Change the value of a shell option and set the positional parameters, or display the names and values of shell variables.
Syntax set [--abefhkmnptuvxBCEHPT] [-o option-name] [argument …] set [+abefhkmnptuvxBCEHPT] [+o option-name] [argument …]
If no options or arguments are supplied, set displays the names and values of all shell variables and functions, sorted according to the current locale, in a format that can be reused as input. When options are supplied, they set or unset shell attributes.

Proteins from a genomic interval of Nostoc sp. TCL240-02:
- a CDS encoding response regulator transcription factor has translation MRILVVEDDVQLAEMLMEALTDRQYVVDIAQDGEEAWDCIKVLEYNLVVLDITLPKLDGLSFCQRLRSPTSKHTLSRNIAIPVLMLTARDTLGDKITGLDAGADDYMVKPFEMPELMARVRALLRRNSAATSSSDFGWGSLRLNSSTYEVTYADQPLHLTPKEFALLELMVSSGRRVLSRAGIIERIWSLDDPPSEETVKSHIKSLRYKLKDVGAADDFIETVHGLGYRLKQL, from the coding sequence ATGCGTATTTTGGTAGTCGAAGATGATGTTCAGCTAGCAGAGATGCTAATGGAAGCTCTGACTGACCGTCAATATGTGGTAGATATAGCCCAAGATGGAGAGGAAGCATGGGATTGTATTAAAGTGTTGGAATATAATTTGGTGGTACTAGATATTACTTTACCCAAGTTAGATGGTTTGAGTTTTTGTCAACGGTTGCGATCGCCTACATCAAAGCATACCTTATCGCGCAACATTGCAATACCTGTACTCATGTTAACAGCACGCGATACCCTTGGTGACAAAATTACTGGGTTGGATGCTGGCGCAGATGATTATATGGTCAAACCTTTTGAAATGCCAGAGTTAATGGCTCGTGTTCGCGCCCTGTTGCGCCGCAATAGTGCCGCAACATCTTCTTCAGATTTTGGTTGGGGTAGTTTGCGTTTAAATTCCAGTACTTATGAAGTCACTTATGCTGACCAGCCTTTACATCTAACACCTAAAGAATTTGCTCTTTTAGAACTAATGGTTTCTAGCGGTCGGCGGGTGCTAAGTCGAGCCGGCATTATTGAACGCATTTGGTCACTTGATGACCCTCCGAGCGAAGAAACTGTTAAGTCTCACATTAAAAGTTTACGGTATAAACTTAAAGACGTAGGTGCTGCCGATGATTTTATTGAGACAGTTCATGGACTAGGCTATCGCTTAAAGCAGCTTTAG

Options Using + rather than - will cause the option to be turned off. -a Mark variables which are modified or created for export. -o allexport -b Cause the status of terminated background jobs to be reported immediately, rather than before printing the next primary prompt. -o notify -B The shell will perform brace expansion. This option is on by default. -o braceexpand -C Prevent output redirection using `>', `>&', and `<>' from overwriting existing files. -o noclobber -e Exit immediately if a simple command exits with a non-zero status, unless the command that fails is part of an until or while loop, part of an if statement, part of a && or || list, or if the command's return status is being inverted using !. -o errexit -f Disable file name generation (globbing). -o noglob -h Locate and remember (hash) commands as they are looked up for execution. This option is enabled by default. -o hashall -H Enable `!' style history substitution This option is on by default for interactive shells. -o histexpand -k All arguments in the form of assignment statements are placed in the environment for a command, not just those that precede the command name. -o keyword -m Job control is enabled. -o monitor -n Read commands but do not execute them; this can be used to check a script for syntax errors. This option is ignored by interactive shells. -o noexec -o If -o is supplied with no option-name, the values of the current options are printed. If +o is supplied with no option-name, a series of set commands to recreate the current option settings is displayed on the standard output. -o option-name Set the option corresponding to 'option-name' The `option-names' are listed above and below (in bold): allexport Same as -a. braceexpand Same as -B. emacs Use an emacs-style command line editing interface. This is enabled by default when the shell is interactive, unless the shell is started with --noediting errtrace Same as -E. functrace Same as -T. errexit Same as -e. hashall Same as -h. histexpand Same as -H. history Enable command history, as described above under HISTORY. This option is on by default in interactive shells. ignoreeof The effect is as if the shell command `IGNOREEOF=10' had been executed keyword Same as -k. monitor Same as -m. noclobber Same as -C. noexec Same as -n. noglob Same as -f. nolog Currently ignored. notify Same as -b. nounset Same as -u. onecmd Same as -t. physical Same as -P. pipefail If set, the return value of a pipeline is the value of the last (rightmost) command to exit with a non-zero status, or zero if all commands in the pipeline exit successfully. This option is disabled by default. posix Change the behavior of bash where the default operation differs from the POSIX standard to match the standard (posix mode). privileged Same as -p. verbose Same as -v. vi Use a vi-style command line editing interface. xtrace Same as -x. -p Turn on privileged mode. In this mode, the $BASH_ENV and $ENV files are not processed, shell functions are not inherited from the environment, and the SHELLOPTS variable, if it appears in the environment, is ignored. If the shell is started with the effective user (group) id not equal to the real user (group) id, and the -p option is not supplied, these actions are taken and the effective user id is set to the real user id. If the -p option is supplied at startup, the effective user id is not reset. Turning this option off causes the effective user and group ids to be set to the real user and group ids. -o privileged -P If set, do not follow symbolic links when performing commands. The physical directory is used instead. -o physical -t Exit after reading and executing one command. -o onecmd -u Treat unset variables as an error when performing parameter expansion. An error message will be written to the standard error, and a non-interactive shell will exit. -o nounset -v Print shell input lines as they are read. -o verbose -x Print a trace of simple commands and their arguments after they are expanded and before they are executed. -o xtrace -- If no arguments follow this option, then the positional parameters are unset. Otherwise, the positional parameters are set to the arguments, even if some of them begin with a `-'. - Signal the end of options, cause all remaining arguments to be assigned to the positional parameters. The `-x' and `-v' options are turned off. If there are no arguments, the positional parameters remain unchanged.